Figure 1: Distribution of companies in India on paid up capital on 2011 Note: Total firms 6,54,581

The cost implications with potential requirements


As a customer, the firm can opt for one of the varying options in creating the website. A typical comparison of different web-plans which are offered by the service providers is provided in Figure 2. While the classification nomenclature and the offerings may vary across service providers, a typical set of offerings across different plans is presented in Figure 2, which serves an illustrative example only.

As per the 55 Annual report on the Working and Administration of the Companies Act, 1956 for the Year st ended 31 march, 2011. Tech term used is Companies at work as on 31st March, 2011.

th

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2013

Websites as small but a significant market space in India: A forecast

Ilavarasan & Kar

Figure 2: Range of options for website offerings The website requirements for firms will also differ across the various categories. The technological needs of a Rs. 250 crore company and a Rs. 5 crore company are not same. For example, the number of domain specific Email IDs required for their employees, webspace requirements, database requirements, bandwidth requirements, website uptime, expected traffic, and hosting requirements would be significantly different. For example, a company which has 250 employees may need a premium plan, so that every employee may have his professional email ID, whereas a smaller firm with 50 employees may find a professional plan suitable. The needs of the firm are also dependent on nature of direct customer interaction, integration of supply chain, and nature of information dissemination. Using a conservative estimation, the demand pattern which has been estimated in this study for these services, is presented in Table 1.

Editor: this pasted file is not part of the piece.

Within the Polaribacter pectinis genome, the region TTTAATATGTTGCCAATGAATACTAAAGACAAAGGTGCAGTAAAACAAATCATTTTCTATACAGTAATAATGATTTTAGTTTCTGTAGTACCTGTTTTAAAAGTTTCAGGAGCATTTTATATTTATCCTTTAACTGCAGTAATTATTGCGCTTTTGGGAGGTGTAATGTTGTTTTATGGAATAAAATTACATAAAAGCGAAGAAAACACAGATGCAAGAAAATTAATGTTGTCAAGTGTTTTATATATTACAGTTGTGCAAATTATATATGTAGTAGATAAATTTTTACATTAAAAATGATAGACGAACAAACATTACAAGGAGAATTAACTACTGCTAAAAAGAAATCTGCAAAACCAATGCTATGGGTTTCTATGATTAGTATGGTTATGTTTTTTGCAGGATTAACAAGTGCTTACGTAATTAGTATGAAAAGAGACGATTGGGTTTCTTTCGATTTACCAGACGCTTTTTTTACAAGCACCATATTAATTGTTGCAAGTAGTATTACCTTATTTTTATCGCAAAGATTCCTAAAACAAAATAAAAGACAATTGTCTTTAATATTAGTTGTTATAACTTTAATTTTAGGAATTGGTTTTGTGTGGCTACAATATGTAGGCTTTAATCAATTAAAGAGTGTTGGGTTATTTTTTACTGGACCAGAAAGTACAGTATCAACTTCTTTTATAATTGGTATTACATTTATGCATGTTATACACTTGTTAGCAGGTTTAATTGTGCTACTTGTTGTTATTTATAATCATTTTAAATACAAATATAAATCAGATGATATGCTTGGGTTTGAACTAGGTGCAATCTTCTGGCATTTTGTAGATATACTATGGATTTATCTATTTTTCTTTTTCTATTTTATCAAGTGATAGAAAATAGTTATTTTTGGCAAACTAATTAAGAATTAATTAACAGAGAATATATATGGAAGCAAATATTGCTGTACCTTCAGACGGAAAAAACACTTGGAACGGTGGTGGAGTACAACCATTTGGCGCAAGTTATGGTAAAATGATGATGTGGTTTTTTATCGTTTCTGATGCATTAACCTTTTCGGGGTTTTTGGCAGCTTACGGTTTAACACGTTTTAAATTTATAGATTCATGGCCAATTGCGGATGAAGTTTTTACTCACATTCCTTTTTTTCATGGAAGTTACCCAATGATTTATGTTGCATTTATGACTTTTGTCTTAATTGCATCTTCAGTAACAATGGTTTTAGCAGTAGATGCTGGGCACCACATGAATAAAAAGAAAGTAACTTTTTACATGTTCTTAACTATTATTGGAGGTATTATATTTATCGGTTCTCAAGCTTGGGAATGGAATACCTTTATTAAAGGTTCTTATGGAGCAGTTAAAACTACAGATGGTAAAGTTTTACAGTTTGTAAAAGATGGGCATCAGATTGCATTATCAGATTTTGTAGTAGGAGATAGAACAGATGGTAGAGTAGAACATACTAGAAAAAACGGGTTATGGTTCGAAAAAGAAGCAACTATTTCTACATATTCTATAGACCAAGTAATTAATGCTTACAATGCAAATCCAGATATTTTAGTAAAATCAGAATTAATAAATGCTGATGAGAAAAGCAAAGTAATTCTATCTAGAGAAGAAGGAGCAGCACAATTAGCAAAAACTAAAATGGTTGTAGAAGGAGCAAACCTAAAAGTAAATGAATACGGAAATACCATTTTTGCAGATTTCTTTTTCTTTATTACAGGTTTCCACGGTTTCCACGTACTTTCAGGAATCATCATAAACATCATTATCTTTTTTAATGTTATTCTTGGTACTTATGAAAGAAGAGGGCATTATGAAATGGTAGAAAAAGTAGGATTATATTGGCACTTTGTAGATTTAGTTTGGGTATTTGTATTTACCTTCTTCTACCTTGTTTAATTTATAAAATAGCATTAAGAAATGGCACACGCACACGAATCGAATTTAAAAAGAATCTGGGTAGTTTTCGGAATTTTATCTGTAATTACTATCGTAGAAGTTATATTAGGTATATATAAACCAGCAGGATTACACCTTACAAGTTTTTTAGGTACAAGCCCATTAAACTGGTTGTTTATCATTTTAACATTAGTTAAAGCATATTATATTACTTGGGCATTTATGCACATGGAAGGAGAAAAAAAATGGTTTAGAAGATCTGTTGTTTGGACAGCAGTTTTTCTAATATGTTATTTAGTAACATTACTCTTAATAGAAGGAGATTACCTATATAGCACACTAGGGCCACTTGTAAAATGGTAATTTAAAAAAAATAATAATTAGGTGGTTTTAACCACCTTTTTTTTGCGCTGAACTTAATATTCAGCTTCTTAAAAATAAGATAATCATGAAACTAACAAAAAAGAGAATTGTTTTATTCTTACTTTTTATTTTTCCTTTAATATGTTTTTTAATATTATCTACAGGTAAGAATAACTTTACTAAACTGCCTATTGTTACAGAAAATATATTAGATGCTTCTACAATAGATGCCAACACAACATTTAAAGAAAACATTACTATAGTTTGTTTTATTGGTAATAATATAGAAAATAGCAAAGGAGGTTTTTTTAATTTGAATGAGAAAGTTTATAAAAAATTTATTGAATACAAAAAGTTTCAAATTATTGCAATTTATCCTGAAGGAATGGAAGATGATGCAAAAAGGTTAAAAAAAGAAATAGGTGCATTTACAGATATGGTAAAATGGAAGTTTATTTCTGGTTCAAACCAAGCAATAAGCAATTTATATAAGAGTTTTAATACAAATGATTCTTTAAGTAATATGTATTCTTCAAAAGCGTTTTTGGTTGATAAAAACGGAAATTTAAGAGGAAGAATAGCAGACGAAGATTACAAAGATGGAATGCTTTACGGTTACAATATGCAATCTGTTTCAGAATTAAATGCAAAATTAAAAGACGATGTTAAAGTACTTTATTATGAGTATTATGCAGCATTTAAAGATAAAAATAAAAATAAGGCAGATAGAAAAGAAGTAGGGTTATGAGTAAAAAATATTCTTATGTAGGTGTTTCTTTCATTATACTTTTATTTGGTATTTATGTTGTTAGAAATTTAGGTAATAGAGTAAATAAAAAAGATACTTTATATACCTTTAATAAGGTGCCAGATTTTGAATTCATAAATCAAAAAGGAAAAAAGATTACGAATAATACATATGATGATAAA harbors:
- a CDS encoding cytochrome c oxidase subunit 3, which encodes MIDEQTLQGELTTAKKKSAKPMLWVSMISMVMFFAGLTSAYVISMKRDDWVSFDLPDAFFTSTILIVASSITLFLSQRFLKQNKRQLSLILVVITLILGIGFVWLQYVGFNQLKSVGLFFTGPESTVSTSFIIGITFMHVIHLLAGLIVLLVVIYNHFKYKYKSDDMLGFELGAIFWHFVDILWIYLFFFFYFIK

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Websites as small but a significant market space in India: A forecast

Ilavarasan & Kar

Table 1: Percentage of different category of firms as per website offering

Size of Firms / Website services


Less than Rs 10 Crore Rs 10 Crore to Rs 15 Crores Rs 15 Crore to Rs 25 Crores Rs 25 Crore and above

Free
80 50 20 1

Basic
18 35 60 55

Professional Premium Business


3 13 15 35 0 3 5 8 0 0 0 1

The costs domain name booking and hosting charges range from zero to Rs. 15000 per year depending on the nature of content in the websites. Similarly, the annual maintenance plans also vary from being as low as Rs. 5000 to higher amounts, depending on the Service Level Agreements. The firms have option of hiring firms only one time to set up the websites for which the costs vary.

Figure 3: Market projection for website creation and maintenance. Note: Revenues are in crores.

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Websites as small but a significant market space in India: A forecast

Ilavarasan & Kar

The potential market size


The revenue to the service providers will come through two streams, one from setting up new websites for the firms who are yet to have one, and another from maintenance of the existing websites. Based on a modest forecasting, only 30% of firms incrementally use the services in coming years, the growth of revenues from each source is estimated to be Rs. 142 Cr in 2013 and Rs. 300 Cr in 2015 (Figure 3). This market might be seized by the small and medium sized IT/ITeS players which in turn will open up exciting prospects for web designers and internet based entrepreneurs. Although the market size is small as compared to the established industries, the slice of the cake is attractive enough for growth. Also the experiences of managing websites will come in handy while exploring the foreign markets for similar jobs. ###